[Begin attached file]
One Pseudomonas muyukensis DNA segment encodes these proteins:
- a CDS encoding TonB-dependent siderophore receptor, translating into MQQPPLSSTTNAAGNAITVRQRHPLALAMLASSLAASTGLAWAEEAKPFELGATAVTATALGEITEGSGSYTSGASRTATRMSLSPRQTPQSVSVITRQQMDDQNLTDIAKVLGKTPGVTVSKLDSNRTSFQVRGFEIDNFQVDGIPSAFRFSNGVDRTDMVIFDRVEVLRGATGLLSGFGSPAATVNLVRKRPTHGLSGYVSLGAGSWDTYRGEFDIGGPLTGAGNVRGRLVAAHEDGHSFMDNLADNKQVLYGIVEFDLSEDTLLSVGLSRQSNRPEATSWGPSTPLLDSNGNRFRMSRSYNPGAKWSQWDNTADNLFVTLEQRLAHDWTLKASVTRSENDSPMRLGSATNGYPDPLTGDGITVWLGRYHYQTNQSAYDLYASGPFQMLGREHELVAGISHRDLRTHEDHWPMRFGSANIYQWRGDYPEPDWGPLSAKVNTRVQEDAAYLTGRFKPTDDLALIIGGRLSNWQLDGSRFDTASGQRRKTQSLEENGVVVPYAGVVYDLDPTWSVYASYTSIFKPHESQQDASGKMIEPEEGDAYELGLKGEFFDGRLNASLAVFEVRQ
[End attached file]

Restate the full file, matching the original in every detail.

One Pseudomonas muyukensis DNA segment encodes these proteins:
- a CDS encoding TonB-dependent siderophore receptor, translating into MQQPPLSSTTNAAGNAITVRQRHPLALAMLASSLAASTGLAWAEEAKPFELGATAVTATALGEITEGSGSYTSGASRTATRMSLSPRQTPQSVSVITRQQMDDQNLTDIAKVLGKTPGVTVSKLDSNRTSFQVRGFEIDNFQVDGIPSAFRFSNGVDRTDMVIFDRVEVLRGATGLLSGFGSPAATVNLVRKRPTHGLSGYVSLGAGSWDTYRGEFDIGGPLTGAGNVRGRLVAAHEDGHSFMDNLADNKQVLYGIVEFDLSEDTLLSVGLSRQSNRPEATSWGPSTPLLDSNGNRFRMSRSYNPGAKWSQWDNTADNLFVTLEQRLAHDWTLKASVTRSENDSPMRLGSATNGYPDPLTGDGITVWLGRYHYQTNQSAYDLYASGPFQMLGREHELVAGISHRDLRTHEDHWPMRFGSANIYQWRGDYPEPDWGPLSAKVNTRVQEDAAYLTGRFKPTDDLALIIGGRLSNWQLDGSRFDTASGQRRKTQSLEENGVVVPYAGVVYDLDPTWSVYASYTSIFKPHESQQDASGKMIEPEEGDAYELGLKGEFFDGRLNASLAVFEVRQ